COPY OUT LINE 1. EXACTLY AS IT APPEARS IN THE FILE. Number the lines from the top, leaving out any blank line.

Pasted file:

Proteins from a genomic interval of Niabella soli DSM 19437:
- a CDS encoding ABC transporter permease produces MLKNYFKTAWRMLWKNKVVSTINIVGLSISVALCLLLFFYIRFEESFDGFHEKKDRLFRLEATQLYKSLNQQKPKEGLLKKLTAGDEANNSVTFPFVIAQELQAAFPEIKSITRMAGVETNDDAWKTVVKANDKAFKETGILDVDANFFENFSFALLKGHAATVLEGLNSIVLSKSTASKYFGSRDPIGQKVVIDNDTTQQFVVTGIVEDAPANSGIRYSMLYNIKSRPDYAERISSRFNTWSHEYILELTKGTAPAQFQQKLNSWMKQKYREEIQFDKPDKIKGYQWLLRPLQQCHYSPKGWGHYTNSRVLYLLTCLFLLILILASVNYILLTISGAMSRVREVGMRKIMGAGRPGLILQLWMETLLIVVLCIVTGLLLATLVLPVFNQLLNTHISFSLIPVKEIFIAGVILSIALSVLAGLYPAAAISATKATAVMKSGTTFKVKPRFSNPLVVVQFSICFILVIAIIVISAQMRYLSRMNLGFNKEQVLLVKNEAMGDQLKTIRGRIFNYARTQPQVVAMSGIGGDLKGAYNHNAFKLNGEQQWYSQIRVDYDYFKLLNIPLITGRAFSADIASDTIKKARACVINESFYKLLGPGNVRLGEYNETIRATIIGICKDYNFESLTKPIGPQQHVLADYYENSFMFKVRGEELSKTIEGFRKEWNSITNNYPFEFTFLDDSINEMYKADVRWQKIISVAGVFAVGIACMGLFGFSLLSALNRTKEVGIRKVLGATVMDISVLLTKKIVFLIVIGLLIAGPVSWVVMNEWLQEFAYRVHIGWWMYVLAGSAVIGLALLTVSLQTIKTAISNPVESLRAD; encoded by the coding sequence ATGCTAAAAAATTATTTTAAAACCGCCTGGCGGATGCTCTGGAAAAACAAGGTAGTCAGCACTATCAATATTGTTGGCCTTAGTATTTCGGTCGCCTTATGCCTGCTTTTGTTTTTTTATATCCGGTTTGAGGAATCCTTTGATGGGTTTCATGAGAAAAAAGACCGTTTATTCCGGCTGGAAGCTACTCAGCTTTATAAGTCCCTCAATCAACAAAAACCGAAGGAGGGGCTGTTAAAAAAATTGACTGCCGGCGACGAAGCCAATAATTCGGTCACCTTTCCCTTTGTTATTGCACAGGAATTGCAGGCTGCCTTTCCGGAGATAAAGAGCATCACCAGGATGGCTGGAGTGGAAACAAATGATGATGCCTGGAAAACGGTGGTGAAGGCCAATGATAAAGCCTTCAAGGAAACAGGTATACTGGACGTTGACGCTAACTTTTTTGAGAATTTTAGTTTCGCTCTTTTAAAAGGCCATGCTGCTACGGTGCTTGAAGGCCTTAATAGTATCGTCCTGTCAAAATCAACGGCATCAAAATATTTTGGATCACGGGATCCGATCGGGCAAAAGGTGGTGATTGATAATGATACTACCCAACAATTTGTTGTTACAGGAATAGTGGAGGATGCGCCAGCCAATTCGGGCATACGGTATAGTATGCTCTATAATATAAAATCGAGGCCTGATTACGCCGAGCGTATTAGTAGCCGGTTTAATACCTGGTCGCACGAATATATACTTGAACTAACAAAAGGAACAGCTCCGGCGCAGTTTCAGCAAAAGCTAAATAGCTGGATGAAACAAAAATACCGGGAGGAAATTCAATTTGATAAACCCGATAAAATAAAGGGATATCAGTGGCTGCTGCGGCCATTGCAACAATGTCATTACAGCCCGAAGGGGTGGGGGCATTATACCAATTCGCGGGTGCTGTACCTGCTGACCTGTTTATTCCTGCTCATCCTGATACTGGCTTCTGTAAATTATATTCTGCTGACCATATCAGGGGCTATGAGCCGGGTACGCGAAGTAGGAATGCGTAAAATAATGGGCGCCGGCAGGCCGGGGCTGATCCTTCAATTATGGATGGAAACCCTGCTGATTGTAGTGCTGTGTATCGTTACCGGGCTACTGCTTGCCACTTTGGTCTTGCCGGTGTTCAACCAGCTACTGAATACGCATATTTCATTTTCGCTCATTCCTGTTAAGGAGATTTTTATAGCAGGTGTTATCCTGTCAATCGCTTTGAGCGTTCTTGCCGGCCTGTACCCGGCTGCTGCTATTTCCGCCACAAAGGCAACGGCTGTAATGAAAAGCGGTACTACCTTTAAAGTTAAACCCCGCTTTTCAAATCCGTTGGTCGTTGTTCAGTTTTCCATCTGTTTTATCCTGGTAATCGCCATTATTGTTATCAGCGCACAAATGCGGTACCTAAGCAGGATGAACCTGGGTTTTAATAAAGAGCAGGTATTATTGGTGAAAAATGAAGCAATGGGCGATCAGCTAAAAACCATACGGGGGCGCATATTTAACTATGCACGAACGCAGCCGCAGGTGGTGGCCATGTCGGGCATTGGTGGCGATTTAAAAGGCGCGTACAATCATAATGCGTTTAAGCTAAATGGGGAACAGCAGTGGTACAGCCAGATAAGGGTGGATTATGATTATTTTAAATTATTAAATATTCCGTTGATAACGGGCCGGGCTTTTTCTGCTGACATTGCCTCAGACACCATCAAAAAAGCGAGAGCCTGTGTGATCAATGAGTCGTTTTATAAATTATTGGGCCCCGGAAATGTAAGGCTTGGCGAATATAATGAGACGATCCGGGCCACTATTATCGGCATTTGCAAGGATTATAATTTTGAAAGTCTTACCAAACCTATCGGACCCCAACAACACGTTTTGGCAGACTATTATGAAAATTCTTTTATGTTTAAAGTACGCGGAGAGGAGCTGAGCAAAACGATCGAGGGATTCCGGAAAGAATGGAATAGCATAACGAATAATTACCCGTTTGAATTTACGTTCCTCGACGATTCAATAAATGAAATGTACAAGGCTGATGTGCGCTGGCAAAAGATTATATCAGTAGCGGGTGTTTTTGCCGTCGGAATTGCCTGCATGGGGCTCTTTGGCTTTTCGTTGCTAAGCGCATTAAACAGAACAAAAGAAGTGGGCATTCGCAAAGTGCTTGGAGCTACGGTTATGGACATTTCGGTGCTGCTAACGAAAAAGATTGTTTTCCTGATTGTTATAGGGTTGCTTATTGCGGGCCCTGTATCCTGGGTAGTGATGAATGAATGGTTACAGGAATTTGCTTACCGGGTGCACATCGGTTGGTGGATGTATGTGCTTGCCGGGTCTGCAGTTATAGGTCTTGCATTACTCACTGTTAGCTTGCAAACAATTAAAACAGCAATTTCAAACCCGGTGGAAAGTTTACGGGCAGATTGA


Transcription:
Proteins from a genomic interval of Niabella soli DSM 19437: